Political orientation and climate concern shape visual attention to climate change.

Climatic ChangeDespite the scientific consensus, there is widespread public controversy about climate change. A recent study by psychologists have found that Conservatives who were less concerned about climate change were less likely to see climate-related words than liberals who were worried about the issue, suggesting patterns of climate change blindness in conservatives. These findings suggest that climate-related communications may be most effective if tailored in a manner accounting for how attentional priorities differ between audiences—particularly those with different political orientations... Read more  Link to research paper






Friday, March 2, 2018

March 2nd

What happened this week?

The CARICOM 29th Inter-Sessional Meeting: the Caribbean Community's push to build a more climate-resilient community

H.E. Jovenel Moise, President of HaitiThe President of Haiti (current Chairman of CARICOM) addressed the opening ceremony of the Twenty-Ninth Inter-sessional Meeting of the Conference of Heads of Government of CARICOM, in Port-au-Prince on Monday and placed much emphasis on climate change, natural disasters and funding for recovery. He highlighted the need for a new mechanism for disaster risk funding that would assist affected Member States to quickly recover and reconstruct... Read more

The CARICOM 29th Inter-Sessional Meeting: CARICOM addresses their needs for concessional financing for climate resilience


Amb. Irwin LaRocque, Secretary General of the Caribbean CommunityCARICOM's Secretary-General Ambassador Irwin LaRocque emphasized the need for significant grant funding and very concessional financing in order to meet the Caribbean Community’s goal of creating a climate resilient region. He addressed that the common obstacle of most CARICOM countries is their ineligibility for concessional development financing and Official Development Assistance (ODA), due to the use of GDP per capita as the principal criterion, as most are categorized as middle or high-income countries ... Read more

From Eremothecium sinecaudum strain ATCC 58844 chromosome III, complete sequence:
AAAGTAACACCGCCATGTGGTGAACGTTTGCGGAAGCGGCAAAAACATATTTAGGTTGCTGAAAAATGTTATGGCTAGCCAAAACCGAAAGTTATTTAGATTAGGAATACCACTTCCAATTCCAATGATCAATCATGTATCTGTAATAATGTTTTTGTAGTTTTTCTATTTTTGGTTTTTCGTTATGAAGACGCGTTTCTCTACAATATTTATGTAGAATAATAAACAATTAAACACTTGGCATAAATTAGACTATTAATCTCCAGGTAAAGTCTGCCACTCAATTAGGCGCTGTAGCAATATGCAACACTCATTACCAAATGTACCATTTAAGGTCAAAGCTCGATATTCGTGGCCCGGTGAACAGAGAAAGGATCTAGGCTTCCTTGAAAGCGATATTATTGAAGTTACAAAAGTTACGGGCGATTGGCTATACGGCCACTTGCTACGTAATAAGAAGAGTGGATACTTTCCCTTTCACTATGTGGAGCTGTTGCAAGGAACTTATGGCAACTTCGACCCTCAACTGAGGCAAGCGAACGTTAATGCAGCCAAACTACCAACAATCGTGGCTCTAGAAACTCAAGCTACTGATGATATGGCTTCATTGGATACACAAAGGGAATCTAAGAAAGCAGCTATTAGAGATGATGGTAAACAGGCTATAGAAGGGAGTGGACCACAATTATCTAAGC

Interesting Facts

Investments in forecasting and research has yielded more accurate predictions for the 2017 Atlantic hurricane season.

2017 Atlantic Hurricane Season Year-End Summary.The devastating 2017 Atlantic hurricane season produced 17 named storms of which 10 became hurricanes. Not only had the National Oceanic and Atmospheric Administration (NOAA) provided vital forecasts and data to communities in the path of this year’s storms that contributed to saving many lives, but also NOAA's preliminary data show that the National Hurricane Center issued forecasts with record-setting accuracy. Track forecasts for the three most damaging hurricanes were about 25 percent more accurate than average... Read more


Policy Developments and Outlook

Jamaica to Host Tourism Resilience and Crisis Management Center

According to Jamaica's Minister of Tourism, Hon. Edmund Bartlett, Jamaica will host a tourism resilience and crisis management center to deal with climate-related issues. The center is to be located at the University of the West Indies, Mona Campus and will serve the Caribbean, providing information, expertise, technical advice and guidance. It will be armed with guidelines, tool kits and policies to handle the recovery process in the event of a crisis, facilitating information flow among all stakeholders in the tourism industry within and outside of the region... Read more  


Friday, February 23, 2018

February 23rd

What happened this week?

Oaxaca, Mexico requests emergency funds after the 7.2 magnitude earthquake.